Fortuitously, the first wave of the epidemic occurred in May and June, then died off during the summer, and returned in late October. Thus most of our survey responses came in while there was uncertainty about how severe the H1N1 2009 pandemic would become, and concern remained about the severe cases that had filled intensive care units. Despite that, more than half the physicians (78% of males, 60% of females) who responded to our survey said they would be willing to continue working despite increased risk to themselves. Alberta would not be without family physicians in the event of a severe pandemic; however, care would be compromised due to fewer physicians being available at a time of increased service demand. If physicians’ family members were ill, fewer respondents reported being willing to work, and there was also unwillingness to work in several situations suggested by the pandemic plans.
The corrected response rate for this survey (22%) was low despite sending three letters in sequence; therefore, there may be response bias, and we cannot know in what direction this would affect the results. Because of the ethics committee ruling, we were unable to contact a sample of non-responders for a comparison with responders. However, the gender composition of the responding group reflects the demographic features of the primary care physician population in Alberta, and sample size is adequate to demonstrate clear differences in gender responses, so these findings likely reflect reality (Table 1). Sample sizes are small for differences between physicians from different origins, and for urban/rural differences, so power to demonstrate difference is limited and small biases due to differential response rates could affect the findings substantially. Further, we performed multiple comparisons, so if a correction for multiplicity was applied, some differences would be regarded as non-significant. Conclusions from comparisons between the sub-groups thus reflect the opinions of the survey participants and potentially not the views of the family physician population overall, so should therefore be viewed with caution.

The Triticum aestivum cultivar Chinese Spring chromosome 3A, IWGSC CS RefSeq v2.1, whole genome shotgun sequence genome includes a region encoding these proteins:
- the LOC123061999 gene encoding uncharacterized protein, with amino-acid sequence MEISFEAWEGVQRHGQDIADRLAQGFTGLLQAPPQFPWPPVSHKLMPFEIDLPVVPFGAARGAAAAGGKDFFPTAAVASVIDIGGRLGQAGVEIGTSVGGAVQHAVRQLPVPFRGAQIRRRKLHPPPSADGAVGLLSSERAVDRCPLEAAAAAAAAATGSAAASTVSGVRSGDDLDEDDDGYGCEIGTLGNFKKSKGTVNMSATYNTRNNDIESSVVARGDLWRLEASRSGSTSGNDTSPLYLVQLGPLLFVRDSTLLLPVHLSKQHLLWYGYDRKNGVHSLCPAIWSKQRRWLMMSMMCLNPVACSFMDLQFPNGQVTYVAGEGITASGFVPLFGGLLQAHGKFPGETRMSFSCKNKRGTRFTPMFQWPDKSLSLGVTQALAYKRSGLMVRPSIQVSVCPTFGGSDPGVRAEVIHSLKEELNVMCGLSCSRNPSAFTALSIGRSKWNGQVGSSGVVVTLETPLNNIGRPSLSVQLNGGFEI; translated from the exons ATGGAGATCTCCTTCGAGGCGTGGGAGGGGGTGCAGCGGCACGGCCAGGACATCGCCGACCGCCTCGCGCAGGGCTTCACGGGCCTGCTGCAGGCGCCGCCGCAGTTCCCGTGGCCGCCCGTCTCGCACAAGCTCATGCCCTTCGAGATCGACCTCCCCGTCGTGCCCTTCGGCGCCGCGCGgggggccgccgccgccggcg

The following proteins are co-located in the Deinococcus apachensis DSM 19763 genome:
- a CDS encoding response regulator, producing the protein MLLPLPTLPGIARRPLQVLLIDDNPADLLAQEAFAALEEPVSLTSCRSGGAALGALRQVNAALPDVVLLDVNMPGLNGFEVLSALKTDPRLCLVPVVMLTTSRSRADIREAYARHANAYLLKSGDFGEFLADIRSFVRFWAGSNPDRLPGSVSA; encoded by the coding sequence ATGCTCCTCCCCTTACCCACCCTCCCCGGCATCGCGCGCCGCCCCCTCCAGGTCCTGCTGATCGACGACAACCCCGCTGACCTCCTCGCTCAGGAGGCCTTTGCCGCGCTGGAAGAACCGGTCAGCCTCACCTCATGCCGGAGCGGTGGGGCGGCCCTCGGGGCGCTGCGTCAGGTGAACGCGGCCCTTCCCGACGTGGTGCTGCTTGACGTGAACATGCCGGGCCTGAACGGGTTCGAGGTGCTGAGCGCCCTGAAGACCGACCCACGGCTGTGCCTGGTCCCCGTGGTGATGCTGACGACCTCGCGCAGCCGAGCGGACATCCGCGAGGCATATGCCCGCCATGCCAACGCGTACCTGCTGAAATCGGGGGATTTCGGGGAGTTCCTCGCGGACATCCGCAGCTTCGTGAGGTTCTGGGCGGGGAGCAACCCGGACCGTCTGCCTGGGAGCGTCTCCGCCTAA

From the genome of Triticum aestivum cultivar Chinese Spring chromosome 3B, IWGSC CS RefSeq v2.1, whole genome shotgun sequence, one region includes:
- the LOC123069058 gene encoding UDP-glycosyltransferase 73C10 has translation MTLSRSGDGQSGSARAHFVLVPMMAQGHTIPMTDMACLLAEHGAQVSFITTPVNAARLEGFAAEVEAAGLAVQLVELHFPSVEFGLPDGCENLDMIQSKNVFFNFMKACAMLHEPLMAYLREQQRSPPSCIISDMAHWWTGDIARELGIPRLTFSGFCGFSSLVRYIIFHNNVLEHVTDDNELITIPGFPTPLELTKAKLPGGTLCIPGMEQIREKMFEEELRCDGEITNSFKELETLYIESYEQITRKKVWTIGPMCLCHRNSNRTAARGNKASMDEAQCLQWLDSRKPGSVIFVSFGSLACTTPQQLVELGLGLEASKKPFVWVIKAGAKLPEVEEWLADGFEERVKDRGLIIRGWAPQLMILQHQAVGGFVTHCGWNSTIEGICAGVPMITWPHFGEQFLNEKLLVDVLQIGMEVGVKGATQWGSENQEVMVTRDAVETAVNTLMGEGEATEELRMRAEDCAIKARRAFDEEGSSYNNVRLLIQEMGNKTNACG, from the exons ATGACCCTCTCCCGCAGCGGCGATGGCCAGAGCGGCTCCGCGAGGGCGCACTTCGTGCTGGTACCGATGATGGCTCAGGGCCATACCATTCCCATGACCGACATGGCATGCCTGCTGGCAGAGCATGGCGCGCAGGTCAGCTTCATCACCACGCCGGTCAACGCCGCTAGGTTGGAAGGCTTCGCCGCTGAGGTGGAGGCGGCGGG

Despite these limitations, there is a degree of consistency among the responses that raises concerns about physicians’ willingness to work during a pandemic. Some writers on this topic assert that physicians and other healthcare workers have moral, ethical, and legal obligations to continue working despite increased risk to themselves and their families, though others point out that most health care workers did not volunteer to be “heros”. In Canada, physicians are expected to adhere to the Code of Ethics published by the CMA. These guidelines do not provide definitive directions to physicians regarding whether to work during a pandemic. Each province has its own statute that can conscript physicians to treat patients during a declared emergency. Alberta has the Emergency Management Act, but there has been minimal recent public or professional discussion about this act and its implications. Though the law could compel doctors to work, it is unlikely to be effective, and any legal action would likely not commence until well after the need were past.
These are only answers to a questionnaire about a hypothetical, though nonetheless imminently possible threat at the time it was distributed. It is impossible to know what would actually happen until faced with the real crisis: doctors might indeed stay at their posts to a greater extent than they answer in this questionnaire, or they might have over-stated their likelihood of working. Previous studies worldwide have also explored the willingness of physicians to work during a severe pandemic, and found similar responses. Not all healthcare workers willingly accept the increased risk associated with their profession, but in a German study, physicians were more willing to work than those who were not in direct clinical care. A qualitative study in the United Kingdom found that most physicians felt an obligation to work during a pandemic, though there were barriers to their willingness and ability to work. Fear of infecting their families was a common concern, as well as barriers to finding childcare in order to continue working. Barriers to obtaining personal protective equipment (PPE), and concerns about contracting influenza caused some reluctance. Fear of social ostracism for themselves and their families was also a concern for physicians in Singapore; such events occurred in the SARS epidemic in Toronto, and may have affected Canadian physicians’ responses in our sample. Ultimately the only valid test of actions is to see what happens when an epidemic occurs: but these findings correspond with the limited data available in recent epidemics.